Archived 2012-2013 topics: Black Bustard (Eupodotis afra): eligible for uplisting?

Black Bustard Eupodotis afra (BirdLife species factsheet) is restricted to the non-grassy, winter rainfall or mixed winter-summer rainfall Fynbos and Succulent Karoo biomes, and the extreme south of the Nama Karoo biome, in a narrow strip along the southern and western coastlines of South Africa (Hofmeyr 2012). It also occurs in semi-arid scrub and dunes with succulent vegetation, and extends into renosterveld scrub and semi-arid karoo (del Hoyo et al. 1996, Hockey et al. 2005). It occurs occasionally in cultivated fields with nearby cover (Hockey et al. 2005). It is currently listed as being of Least Concern, on the basis that it was not thought to approach the thresholds for Vulnerable under any of the IUCN criteria. However, concern has recently been expressed over this species’s status, as there is evidence that it is declining in abundance (per Hofmeyr 2012). Following recent research, it has been recommended that the species be classified as Vulnerable because of past and probable future decreases in its population and because of its susceptibility to on-going land conversion, climate change and possibly increased predation (Hofmeyr 2012). For example, the species is likely to have suffered major habitat loss through the conversion of land to cultivation in the western Cape lowlands (Hockey et al. 2005). The comparison of mapped data from the first and second Southern African Bird Atlas Projects (SABAP1, 1987–1992 and SABAP2, 2007–) indicates that the species declined in abundance in c.80% of its range (Hofmeyr 2012). A negative trend was confirmed by occupancy modelling using the same atlas data, and data from Coordinated Avifaunal Roadcounts indicate declines between 1997 and 2010 in Overberg and Swartland, while it may have increased in the Eastern Cape Karoo region (Hofmeyr 2012). Hofmeyr (2012) argues that these data and analyses constitute convincing evidence that the population of the species declined overall between 1992 and 2010, although the decline may have decelerated from 2008 onwards. Based on these conclusions, Hofmeyr (2012) recommends that the species be considered for listing as Vulnerable under criterion A4, on the basis of a suspected reduction in population size of at least 30% over a three-generation period stretching from the past into the future. This is based on a suspected generation length of at least five years (Hofmeyr 2012); however, BirdLife International estimates the species’s generation length to be c.10.3 years, and thus the three-generation trend period to be c.31 years. Therefore it is possible that the species is in rapid to very rapid decline over a period of three generations (31 years). Additional information is requested on this species, including more input on the severity of threats and the likely population trend over the past 31 years, next 31 years, and/or a window of 31 years stretching from the past into the future. Under criterion A, a decline approaching 30% (typically 25-29%) over three generations would likely make the species eligible for listing as Near Threatened, while a decline of 30-49% would suggest the species should be listed as Vulnerable, and a decline of 50-79% would probably warrant uplisting of the species to Endangered. References: del Hoyo, J., Elliott, A. and Sargatal, J. (1996) Handbook of the birds of the world, Vol 3: Hoatzin to Auks. Barcelona, Spain: Lynx Edicions. Hockey, P. A. R., Dean, W. R. J. and Ryan, P. G. (2005) Roberts birds of southern Africa. 7th edition. Cape Town, South Africa: Trustees of the John Voelcker Bird Book Fund. Hofmeyr, S. (2012) Impacts of environmental change on large terrestrial bird species in South Africa: insights from citizen science data. PhD thesis, University of Cape Town.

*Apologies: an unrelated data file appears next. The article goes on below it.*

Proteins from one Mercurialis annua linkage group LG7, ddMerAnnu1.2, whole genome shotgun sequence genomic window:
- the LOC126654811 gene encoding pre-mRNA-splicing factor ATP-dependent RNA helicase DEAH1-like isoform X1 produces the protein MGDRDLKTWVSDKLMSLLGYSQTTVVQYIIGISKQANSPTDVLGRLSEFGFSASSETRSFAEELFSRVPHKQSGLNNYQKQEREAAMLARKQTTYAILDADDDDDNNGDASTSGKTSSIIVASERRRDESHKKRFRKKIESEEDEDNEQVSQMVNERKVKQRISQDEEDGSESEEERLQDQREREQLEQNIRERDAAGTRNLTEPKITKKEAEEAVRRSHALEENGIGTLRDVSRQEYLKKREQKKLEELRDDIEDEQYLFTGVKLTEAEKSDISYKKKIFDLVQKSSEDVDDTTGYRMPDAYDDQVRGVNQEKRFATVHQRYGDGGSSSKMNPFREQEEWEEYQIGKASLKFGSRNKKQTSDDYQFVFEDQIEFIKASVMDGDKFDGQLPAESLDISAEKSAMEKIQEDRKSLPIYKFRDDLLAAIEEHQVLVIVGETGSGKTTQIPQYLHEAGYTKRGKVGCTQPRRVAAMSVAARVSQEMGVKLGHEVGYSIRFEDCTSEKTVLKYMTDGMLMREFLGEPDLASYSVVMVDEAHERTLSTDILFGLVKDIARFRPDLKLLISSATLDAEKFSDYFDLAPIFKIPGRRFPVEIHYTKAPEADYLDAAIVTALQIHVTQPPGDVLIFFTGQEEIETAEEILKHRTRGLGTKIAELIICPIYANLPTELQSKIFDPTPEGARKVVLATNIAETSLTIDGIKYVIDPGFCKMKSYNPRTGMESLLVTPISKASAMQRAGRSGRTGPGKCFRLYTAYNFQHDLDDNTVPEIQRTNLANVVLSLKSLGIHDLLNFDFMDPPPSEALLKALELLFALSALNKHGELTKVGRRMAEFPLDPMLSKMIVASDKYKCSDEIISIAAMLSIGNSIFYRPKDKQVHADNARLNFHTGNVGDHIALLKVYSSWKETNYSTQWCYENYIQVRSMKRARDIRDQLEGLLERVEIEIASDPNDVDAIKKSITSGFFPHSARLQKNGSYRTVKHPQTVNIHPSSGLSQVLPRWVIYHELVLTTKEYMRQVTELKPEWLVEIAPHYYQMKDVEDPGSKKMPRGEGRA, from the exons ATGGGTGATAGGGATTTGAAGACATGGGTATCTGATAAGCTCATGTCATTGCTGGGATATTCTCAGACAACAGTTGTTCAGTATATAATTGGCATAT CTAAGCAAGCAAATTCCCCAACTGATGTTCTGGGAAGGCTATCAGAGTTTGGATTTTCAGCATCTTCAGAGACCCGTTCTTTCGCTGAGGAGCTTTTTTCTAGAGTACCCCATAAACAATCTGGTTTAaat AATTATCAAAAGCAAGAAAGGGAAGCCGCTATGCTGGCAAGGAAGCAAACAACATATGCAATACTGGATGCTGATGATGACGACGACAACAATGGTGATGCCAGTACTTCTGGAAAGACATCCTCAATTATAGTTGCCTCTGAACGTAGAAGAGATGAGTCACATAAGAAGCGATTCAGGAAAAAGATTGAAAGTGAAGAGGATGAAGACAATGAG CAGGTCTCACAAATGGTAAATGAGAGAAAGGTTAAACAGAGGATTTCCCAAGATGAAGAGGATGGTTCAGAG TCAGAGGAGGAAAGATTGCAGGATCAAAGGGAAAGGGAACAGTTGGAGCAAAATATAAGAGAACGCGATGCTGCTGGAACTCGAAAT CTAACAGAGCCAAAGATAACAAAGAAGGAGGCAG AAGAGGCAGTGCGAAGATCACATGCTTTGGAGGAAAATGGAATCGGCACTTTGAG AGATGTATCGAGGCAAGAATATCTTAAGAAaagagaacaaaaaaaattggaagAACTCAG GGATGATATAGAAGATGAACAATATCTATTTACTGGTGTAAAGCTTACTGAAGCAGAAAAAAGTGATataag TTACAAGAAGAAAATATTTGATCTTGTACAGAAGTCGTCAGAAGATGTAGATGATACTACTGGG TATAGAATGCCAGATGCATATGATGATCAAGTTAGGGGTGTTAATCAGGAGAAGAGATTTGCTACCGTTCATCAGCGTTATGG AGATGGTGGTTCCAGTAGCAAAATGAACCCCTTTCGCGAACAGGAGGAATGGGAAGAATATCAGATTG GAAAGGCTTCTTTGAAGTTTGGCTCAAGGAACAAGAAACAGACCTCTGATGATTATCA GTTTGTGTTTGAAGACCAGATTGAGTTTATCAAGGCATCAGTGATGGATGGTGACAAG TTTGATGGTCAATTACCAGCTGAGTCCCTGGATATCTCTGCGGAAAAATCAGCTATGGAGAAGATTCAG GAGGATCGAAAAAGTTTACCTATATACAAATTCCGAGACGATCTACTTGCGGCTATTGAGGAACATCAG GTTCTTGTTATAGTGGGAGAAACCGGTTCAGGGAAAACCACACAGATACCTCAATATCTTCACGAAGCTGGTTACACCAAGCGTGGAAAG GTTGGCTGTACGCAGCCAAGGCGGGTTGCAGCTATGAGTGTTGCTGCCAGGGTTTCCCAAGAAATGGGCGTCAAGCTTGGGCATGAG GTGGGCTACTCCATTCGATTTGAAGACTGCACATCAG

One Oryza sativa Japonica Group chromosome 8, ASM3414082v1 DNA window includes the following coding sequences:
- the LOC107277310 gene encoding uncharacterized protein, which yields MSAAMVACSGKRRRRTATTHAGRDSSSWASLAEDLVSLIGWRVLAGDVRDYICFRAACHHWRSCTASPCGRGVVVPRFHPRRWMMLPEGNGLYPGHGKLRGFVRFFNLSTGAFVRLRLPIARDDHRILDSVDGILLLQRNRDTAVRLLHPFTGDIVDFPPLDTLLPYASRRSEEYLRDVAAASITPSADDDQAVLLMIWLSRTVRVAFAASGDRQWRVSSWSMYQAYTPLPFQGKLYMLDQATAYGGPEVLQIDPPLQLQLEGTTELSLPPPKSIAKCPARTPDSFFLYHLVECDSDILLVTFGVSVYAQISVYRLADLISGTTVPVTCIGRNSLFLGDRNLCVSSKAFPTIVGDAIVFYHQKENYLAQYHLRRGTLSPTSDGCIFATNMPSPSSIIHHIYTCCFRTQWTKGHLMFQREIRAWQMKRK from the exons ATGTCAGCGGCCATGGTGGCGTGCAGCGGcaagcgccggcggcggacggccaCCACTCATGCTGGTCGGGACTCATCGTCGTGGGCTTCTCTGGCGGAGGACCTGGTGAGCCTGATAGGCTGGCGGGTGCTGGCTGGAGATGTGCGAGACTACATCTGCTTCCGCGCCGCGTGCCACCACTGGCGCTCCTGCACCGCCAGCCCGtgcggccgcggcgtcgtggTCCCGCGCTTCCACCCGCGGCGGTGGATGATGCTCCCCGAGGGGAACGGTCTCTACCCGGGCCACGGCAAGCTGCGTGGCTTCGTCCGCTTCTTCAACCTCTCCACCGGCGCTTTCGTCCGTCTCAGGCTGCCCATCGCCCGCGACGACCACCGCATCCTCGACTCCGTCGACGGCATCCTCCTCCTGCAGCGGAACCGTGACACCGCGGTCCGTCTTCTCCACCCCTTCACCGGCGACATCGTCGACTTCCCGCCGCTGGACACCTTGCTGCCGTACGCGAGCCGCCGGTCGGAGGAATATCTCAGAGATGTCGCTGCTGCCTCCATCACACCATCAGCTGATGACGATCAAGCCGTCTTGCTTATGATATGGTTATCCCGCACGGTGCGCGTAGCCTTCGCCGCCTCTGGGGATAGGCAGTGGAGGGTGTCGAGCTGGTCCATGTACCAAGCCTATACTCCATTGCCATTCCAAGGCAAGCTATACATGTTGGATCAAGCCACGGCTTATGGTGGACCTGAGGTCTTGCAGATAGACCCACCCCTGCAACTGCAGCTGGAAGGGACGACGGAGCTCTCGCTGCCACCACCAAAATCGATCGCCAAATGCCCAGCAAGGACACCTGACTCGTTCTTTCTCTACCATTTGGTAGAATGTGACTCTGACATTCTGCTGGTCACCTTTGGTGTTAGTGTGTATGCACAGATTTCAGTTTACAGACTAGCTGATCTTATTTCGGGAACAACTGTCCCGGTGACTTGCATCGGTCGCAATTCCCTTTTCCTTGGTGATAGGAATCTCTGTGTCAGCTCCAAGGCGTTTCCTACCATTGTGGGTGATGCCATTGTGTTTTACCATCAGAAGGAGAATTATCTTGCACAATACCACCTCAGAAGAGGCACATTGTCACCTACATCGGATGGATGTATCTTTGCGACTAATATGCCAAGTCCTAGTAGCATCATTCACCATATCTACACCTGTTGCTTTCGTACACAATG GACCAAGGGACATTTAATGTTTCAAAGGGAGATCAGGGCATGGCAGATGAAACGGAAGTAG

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3 Responses to Archived 2012-2013 topics: Black Bustard (Eupodotis afra): eligible for uplisting?

  1. Up to date analysis of the SABAP data (April 2013) indicates the situation may be more serious than I concluded in my thesis. The Eastern Cape population appears to be declining slightly overall, while the decline in the Northern Cape and especially the Western Cape appears to be more significant than my analysis of data submitted up until February 2012 indicated.